More than any other generation, Americans today believe in the transformative power of positive thinking. Happiness is considered a liberty, if not an ultimate life goal. But the scholar Eric G. Wilson argues that melancholia is necessary to any thriving culture, that it is the muse of great literature, painting, music, and innovation--and that it is the force underlying original insights. Francisco Goya, Emily Dickinson, Marcel Proust, and Abraham Lincoln--all confirmed melancholics.
What most people take for contentment, Wilson argues, is living death, and what the majority sees as depressive is a vital force that inspires creativity, spurs ambition, and helps people form more intimate bonds with one another. It's time to throw off the shackles of positivity and relish the blues that make us human. "Mr. Wilson's basic thesis is that, without suffering, the human soul becomes stagnant and empty . . . We must live between the poles of sadness and joy and not try to expunge misery from our lives. Mr. Wilson makes a strong case . . . to deny our essential sadness in the face of a tragic world is to suppress a large part of what we are as human beings."--Colin McGinn, "The Wall Street Journal"" " "Utilitarianism is the philosophical doctrine according to which happiness is the sole intrinsic value--the only thing that is good in itself. Although invented by 19th-century Britons, notably Jeremy Bentham and J.S. Mill, utilitarianism has some claim to be the official philosophy of the U.S.A. or, as a philosopher might have it, the 'Utilitarian States of America.' In America, happiness is what makes life good, and unhappiness is what makes it bad. We must therefore seize the former and avoid the latter. Eric G. Wilson, a professor of English at Wake Forest University, disagrees, contending that utilitarianism has it the wrong way around. The 'happy types, ' as he calls them, are apt to be bland, superficial, static, hollow, one-sided, bovine, acquisitive, deluded and foolish. Sold on the ideal of the happy smile and the cheerful salutation, they patrol the malls in dull uniformity, zombie-like, searching for contentment and pleasure, locked inside their own dreams of a secure and unblemished world, oblivious to objective reality, cocooned in a protective layer of bemused well-being . . . Mr. Wilson's basic thesis is that, without suffering, the human soul becomes stagnant and empty. We can only reach our full potential through pain--not a pathological kind of pain but the kind that comes from a recognition of death, decay and the bad day (or decade). We must live between the poles of sadness and joy and not try to expunge misery from our lives. Mr. Wilson makes a strong case for this anti-utilitarianism, in prose both spare and lavish. (Of Coleridge he writes: 'He was hurt into these sublimities. He was axed into ecstasy.') And indeed, to deny our essential sadness in the face of a tragic world is to suppress a large part of what we are as human beings. It is to retreat into a fearful solipsism, refusing to peep out into the world beyond--an approach to life that is all the more fatuous in that it can never succeed . . . Mr. Wilson's case for the dark night of the soul brings a much needed corrective to today's mania for cheerfulness. One would almost say that, in its eloquent contrarianism and earnest search for meaning, "Against Happiness" lifts the spirits."--Colin McGinn, "The Wall Street Journal""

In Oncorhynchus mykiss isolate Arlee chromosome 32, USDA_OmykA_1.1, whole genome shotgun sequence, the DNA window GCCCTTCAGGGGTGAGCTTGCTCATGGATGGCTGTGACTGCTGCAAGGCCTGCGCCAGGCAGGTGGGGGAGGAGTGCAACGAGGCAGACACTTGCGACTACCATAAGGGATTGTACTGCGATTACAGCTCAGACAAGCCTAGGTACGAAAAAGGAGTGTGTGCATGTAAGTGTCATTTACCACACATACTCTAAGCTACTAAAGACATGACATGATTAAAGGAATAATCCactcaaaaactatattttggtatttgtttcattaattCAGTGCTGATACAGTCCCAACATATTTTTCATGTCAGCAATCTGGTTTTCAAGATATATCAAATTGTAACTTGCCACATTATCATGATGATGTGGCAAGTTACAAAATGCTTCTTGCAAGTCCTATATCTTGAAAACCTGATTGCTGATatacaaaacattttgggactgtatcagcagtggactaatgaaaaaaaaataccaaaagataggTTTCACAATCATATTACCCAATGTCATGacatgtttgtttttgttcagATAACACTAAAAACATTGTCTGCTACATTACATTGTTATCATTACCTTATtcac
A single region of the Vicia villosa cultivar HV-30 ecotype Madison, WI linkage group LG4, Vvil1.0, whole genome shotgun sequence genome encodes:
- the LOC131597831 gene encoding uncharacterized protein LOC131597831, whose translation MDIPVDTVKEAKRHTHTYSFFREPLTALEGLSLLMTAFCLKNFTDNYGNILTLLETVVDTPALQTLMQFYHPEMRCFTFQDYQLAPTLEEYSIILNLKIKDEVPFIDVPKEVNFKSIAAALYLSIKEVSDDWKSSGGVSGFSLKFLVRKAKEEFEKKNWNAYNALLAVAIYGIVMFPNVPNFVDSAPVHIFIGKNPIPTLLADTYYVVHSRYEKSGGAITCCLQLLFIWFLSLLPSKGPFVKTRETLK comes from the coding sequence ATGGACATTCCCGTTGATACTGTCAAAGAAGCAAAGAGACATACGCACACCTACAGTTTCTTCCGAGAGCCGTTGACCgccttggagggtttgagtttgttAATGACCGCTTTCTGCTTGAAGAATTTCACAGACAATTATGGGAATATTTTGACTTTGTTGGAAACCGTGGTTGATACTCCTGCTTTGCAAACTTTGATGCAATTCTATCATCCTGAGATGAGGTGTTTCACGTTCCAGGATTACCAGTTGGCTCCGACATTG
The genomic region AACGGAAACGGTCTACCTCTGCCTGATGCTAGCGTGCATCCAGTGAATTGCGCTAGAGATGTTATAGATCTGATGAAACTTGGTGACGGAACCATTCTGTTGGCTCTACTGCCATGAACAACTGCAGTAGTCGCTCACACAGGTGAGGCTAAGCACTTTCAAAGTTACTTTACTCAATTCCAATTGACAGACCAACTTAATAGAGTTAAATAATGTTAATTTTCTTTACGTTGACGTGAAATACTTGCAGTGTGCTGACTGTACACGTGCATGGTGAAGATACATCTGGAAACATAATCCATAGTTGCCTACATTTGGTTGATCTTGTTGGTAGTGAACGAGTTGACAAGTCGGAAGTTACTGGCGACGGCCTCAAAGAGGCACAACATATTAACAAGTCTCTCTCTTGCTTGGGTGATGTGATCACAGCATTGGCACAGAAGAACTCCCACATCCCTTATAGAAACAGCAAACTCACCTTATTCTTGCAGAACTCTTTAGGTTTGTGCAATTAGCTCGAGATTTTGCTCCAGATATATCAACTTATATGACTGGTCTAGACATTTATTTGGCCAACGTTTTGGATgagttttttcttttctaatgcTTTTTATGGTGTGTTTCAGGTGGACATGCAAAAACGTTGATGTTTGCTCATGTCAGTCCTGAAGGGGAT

" Wilson has] the passionate soul of a nineteenth-century
This celebrated New York Times bestseller -- now poised to reach an even wider audience in paperback -- is a book that is changing the way Americans think about selling products and disseminating ideas.
"As sweet and funny and sad and true and heartfelt a memoir as one could find." --from the foreword by Augusten Burroughs
Ever since he was young, John Robison longed to connect with other people, but by the time he was a teenager, his odd habits--an inclination to blurt out non sequiturs, avoid eye contact, dismantle radios, and dig five-foot holes (and stick his younger brother, Augusten Burroughs, in them)--had earned him the label "social deviant." It was not until he was forty that he was diagnosed with a form of autism called Asperger's syndrome. That understanding transformed the way he saw himself--and the world. A born storyteller, Robison has written a moving, darkly funny memoir about a life that has taken him from developing exploding guitars for KISS to building a family of his own. It's a strange, sly, indelible account--sometimes alien yet always deeply human.
Intuition is not some magical and mysterious property that arises unbidden from the depths of our mind. This book shows us how we can hone our instinctive ability to know in an instant, helping us to bring out the best in our thinking and become better decision-makers in our everyday life.